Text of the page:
MERS Takes It on the Chin in Washington State Supreme Court CasePosted on May 6, 2013 by
In recent Washington State Supreme Court decision (Bain v. MERS), the court ruled that the Mortgage Electronic Registration System (MERS) is not and cannot be a legal beneficiary under Washington State Law. In effect only the legal holder of the note, the real creditor, has the power to appoint a substitute trustee in order to transact such legal actions as a foreclosure.
The court asserted that the power of sale of a property is a significant one and trustees have tended to ignore their duties and obligations. The court believed it was time to swing a little bit of the power back to the side of the borrower.
Essentially, the court ruled that the lenders could not continue to routinely ignore the state’s laws regarding the recording of deeds and then turn around and use the same set of state laws to foreclose on a borrower. The court also left the door open for those with legal grievances to ask for compensatory damages against MERS and those who used MERS in wrongful foreclosures.
The court made this decision in part because MERS never has anything to do with the actual financial transaction. It never handles any of the money in the loan process, and it never has anyone on staff with personal knowledge of the principal for whom they are acting. Therefore, MERS has no standing when it comes to a foreclosure.
So what is the general impact of the Bain decision? The decision certainly clears the way for legal action in Washington for aggrieved homeowners who have lost their homes, or who are threatened with foreclosure through MERS as “beneficiary.” While the ruling has no legal standing outside of Washington, it will most certainly be cited as case law for suits in other states where MERS is frequently listed as “beneficiary” with the right to appoint a nominee trustee. This ruling adds considerable ammunition wherever MERS has been registered on deeds held in local property records as the owner, but it turns out is merely the nominee for a succession of owners.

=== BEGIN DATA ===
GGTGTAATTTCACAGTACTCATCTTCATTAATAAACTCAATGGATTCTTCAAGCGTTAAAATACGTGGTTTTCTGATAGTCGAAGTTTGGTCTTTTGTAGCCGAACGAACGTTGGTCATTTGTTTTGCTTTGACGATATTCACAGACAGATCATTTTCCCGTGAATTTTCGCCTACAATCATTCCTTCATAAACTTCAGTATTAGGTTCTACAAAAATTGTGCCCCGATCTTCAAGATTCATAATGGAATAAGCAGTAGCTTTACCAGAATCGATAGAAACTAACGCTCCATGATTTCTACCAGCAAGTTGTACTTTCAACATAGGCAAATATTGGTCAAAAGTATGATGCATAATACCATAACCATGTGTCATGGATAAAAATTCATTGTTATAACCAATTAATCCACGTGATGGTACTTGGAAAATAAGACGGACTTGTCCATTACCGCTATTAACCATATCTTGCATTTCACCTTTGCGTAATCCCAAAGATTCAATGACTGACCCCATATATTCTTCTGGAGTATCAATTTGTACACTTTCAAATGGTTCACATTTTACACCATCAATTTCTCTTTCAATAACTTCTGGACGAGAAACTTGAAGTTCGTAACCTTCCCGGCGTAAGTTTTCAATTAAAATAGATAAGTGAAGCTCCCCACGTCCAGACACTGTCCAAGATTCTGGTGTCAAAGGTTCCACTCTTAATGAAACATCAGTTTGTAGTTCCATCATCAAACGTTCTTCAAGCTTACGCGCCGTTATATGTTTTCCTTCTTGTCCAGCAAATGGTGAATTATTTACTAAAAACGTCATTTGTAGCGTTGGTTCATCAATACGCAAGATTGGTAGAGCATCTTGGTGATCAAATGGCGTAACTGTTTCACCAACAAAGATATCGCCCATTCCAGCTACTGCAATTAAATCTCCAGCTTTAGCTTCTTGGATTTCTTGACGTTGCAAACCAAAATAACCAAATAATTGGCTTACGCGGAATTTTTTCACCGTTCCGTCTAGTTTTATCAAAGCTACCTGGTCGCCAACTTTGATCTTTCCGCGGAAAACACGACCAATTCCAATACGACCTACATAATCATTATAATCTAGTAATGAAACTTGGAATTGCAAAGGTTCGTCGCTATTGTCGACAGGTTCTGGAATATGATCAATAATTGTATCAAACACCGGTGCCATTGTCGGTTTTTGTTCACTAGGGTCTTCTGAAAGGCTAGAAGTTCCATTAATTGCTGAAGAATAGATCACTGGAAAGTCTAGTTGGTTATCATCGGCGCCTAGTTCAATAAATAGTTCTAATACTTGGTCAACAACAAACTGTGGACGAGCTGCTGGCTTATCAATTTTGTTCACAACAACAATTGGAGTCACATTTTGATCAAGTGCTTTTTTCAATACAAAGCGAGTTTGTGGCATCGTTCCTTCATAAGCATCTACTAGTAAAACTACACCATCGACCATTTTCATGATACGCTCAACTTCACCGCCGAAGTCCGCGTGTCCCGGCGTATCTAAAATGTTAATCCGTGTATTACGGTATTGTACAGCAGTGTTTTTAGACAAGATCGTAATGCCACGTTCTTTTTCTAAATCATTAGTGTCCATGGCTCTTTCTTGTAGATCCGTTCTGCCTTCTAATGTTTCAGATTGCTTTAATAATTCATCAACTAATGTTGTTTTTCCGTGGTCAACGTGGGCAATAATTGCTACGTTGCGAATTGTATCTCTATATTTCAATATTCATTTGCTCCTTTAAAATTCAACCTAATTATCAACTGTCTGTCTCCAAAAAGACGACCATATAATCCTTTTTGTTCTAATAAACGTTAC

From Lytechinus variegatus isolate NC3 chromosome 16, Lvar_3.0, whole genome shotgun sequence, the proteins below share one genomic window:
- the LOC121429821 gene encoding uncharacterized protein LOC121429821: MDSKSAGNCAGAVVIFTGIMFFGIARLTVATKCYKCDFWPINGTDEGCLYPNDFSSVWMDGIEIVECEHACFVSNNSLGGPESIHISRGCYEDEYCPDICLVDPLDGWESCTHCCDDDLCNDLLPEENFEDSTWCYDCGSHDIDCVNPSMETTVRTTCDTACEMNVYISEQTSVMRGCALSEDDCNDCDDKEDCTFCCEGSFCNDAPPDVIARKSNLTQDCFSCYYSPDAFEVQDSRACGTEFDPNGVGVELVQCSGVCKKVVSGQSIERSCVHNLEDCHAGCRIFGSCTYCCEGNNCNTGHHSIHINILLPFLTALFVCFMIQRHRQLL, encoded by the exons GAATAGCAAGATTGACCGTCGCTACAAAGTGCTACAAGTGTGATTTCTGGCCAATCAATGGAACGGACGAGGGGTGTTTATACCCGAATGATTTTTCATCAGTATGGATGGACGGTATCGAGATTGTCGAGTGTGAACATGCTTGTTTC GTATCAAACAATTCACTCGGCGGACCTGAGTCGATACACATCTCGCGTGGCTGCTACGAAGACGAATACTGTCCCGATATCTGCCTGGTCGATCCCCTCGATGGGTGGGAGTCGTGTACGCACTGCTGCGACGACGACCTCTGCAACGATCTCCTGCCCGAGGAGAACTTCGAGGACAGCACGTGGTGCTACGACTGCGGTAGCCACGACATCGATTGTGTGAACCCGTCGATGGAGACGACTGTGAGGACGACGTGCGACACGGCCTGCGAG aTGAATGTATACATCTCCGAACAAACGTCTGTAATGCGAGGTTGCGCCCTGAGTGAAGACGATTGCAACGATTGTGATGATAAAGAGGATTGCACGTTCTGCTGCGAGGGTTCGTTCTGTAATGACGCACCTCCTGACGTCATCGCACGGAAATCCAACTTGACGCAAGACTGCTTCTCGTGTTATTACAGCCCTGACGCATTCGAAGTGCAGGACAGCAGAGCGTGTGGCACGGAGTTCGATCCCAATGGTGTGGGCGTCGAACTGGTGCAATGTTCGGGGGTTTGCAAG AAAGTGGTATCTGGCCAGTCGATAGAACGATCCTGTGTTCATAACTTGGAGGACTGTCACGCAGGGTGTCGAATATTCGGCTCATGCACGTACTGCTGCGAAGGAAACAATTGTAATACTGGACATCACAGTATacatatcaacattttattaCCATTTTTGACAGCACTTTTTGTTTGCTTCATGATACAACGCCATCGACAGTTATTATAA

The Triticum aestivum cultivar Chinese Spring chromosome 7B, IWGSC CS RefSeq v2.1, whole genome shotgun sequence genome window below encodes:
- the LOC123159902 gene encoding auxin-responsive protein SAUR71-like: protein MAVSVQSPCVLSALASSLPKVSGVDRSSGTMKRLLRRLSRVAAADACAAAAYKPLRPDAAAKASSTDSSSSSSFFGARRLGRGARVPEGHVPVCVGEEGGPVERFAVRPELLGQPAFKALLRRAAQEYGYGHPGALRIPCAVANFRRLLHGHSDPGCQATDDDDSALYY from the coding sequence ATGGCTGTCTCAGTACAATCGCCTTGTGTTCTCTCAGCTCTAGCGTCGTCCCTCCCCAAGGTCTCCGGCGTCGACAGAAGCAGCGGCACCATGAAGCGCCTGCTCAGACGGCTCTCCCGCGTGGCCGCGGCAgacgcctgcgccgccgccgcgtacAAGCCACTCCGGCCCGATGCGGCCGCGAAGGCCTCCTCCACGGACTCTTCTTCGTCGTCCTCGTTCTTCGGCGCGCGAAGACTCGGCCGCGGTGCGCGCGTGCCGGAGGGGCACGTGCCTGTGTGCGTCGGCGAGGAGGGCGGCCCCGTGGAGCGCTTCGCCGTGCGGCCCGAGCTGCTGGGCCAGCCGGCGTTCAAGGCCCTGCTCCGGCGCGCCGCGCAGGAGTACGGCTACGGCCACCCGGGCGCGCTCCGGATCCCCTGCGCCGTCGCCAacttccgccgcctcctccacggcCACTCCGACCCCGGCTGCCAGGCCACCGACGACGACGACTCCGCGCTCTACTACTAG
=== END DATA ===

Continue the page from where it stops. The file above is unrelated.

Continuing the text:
If MERS is all that is needed in order to record the sale of property, then why is there a statutory scheme for recording deeds and mortgages in every state? The MERS process circumvents the statutory system, and therefore MERS is arguably illegal in every state. Perhaps not all state supreme courts will rule this same way; but many will, if cases reach that level. The case does closely resemble one that was decided by the Kansas state supreme court. In addition, since the Washington case was actually certified from a federal court, there is applicability of the ruling in any federal court case.
This ruling provides real estate investors with powerful ammunition in their efforts to help underwater homeowners, and buy houses at huge discounts. There is now a direct ruling against MERS that puts into question the bank’s ability to foreclose. We now have a way to force the banks to negotiate on our terms. Not only are we able to use this information to help underwater homeowners get out from under their homes with no short sale, no deficiency, and no coming out of pocket, but we are able to pick up pretty houses at incredibly low prices.
For more information on how you can get involved in helping underwater homeowners while doing some awesome deals, give my office a call at 706-485-0162.